R. Buckminster Fuller’s books reveal a characteristic of his thinking. He would always return to his simplest system, the tetrahedron, and travel on ever new tangents. I decided to look at Zachman again with a different orientation and apply tetrads.


It is important to note that each of the columns is a design perpective. The one to one column is not the real entity but a physical design perspective of the entity.

Deeper Than McLuhan

I have read all of McLuhan’s books over the span of a few months. One thing to point out is that McLuhan did not say “The Medium is the Message”. McLuhan said, “The Medium is the Massage”. The medium was the cause of change, reformation and revolution not the message.

Another thing that stands out is that the scope of McLuhan’s system had only two dimensions where one could be the other. That is fine, but it is extensible to a six dimensional framework.


What I mean by this is that any of Zachman’s six focuses (who, what, when, where, why, how) can be the message contained within the medium. This agrees with McLuhan’s four laws of Media Theory. More simply put, each of Zachman’s focuses can be a system its own right and any system can be the container for another lesser system. The system is the massage. Or the message.

I will look further at how McLuhan’s four laws apply to Zachman in later posts.

Atoms and Associations

Having defined our atomic entities and having intersected them into a system state, we can now look at the associations that each atomic entity has. The one to one, recursive, one to many and many to many relationships for the atomic entities can each be resolved into an associative relationship. We now see what an atom and a group of atoms are called.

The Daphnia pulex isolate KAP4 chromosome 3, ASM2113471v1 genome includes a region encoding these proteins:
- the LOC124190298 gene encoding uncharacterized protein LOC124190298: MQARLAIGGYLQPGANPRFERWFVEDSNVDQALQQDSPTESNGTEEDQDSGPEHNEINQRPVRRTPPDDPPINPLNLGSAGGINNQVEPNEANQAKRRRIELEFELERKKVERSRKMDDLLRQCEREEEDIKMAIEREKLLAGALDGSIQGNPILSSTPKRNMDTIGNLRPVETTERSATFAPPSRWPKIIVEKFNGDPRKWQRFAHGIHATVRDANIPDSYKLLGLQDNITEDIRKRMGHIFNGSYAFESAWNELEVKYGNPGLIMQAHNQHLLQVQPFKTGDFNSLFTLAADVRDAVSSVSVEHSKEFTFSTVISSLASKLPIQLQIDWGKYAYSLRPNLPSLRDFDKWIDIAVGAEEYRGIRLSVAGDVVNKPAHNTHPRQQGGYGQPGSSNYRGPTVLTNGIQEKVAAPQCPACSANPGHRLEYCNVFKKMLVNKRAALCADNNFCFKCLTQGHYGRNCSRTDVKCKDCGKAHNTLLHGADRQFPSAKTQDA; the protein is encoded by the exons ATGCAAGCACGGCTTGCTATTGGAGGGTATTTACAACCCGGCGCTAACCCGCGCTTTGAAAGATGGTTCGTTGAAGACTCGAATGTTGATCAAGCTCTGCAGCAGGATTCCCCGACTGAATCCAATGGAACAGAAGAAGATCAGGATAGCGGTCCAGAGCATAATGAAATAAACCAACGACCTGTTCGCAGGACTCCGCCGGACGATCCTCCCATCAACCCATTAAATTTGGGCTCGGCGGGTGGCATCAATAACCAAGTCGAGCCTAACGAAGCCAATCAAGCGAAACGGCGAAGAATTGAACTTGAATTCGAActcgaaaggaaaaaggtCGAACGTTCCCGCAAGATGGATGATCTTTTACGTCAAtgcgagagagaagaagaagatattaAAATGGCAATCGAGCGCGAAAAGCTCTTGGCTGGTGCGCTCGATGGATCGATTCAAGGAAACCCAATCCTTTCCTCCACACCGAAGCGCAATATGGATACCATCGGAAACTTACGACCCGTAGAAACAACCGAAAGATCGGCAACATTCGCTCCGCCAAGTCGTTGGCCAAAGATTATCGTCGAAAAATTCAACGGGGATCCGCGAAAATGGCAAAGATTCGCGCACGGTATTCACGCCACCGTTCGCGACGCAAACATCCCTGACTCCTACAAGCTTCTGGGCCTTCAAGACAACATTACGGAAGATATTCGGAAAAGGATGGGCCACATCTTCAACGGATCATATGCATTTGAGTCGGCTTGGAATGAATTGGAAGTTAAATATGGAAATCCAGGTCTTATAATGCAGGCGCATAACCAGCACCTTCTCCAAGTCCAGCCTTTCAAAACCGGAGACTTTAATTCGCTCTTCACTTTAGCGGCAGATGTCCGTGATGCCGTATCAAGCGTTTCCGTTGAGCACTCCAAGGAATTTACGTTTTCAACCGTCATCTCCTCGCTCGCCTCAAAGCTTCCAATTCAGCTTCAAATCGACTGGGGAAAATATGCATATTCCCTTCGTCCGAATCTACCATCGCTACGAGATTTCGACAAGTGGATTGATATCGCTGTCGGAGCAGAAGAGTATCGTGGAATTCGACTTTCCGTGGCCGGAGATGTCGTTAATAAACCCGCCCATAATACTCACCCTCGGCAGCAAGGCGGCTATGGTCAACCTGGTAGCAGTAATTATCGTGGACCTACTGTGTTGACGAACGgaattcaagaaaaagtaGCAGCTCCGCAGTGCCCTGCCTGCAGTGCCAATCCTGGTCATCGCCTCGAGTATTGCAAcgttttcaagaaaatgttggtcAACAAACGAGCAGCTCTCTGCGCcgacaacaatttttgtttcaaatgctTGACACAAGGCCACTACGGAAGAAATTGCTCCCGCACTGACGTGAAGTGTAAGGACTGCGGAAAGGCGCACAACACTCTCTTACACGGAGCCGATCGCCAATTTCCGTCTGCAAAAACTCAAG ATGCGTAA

Binding the Dimensions

Now that we have defined each of the dimensions we can begin building a dimensional model.

In the above representation we only have the independent entities and the intersection entity. To take it one step further we have to introduce the association entities. I’ll discuss that in my next post.

The Universe of Systems

Okay, so in the last two posts I talked about Moffett’s Universe of Discourse. We saw that the Universe has two facets: Process and Audience. I’m going to change the term “Audience” to “Persona”, a term that Alan Cooper likes to use and which I also prefer.

Systems can have many dimensions. Earlier in this blog I pointed out that the most generic dimensional models had four, six or twelve facets. Let’s first look at the six dimensional model called “the basic interrogatives” used by John Zachman in his framework.

Zachman’s dimensions–which he calls “focuses”–are as follows:

  1. Persona
  2. Instance
  3. Step
  4. Node
  5. Event
  6. Goal

Persona is the people who employ the system whether they are internal or external to the business. Instance is the value that the system uses for structure or content. Step is the action performed by the system. Node is the location a system occupies. Event is an occurrence used to meter time. Goal is the motive of the system.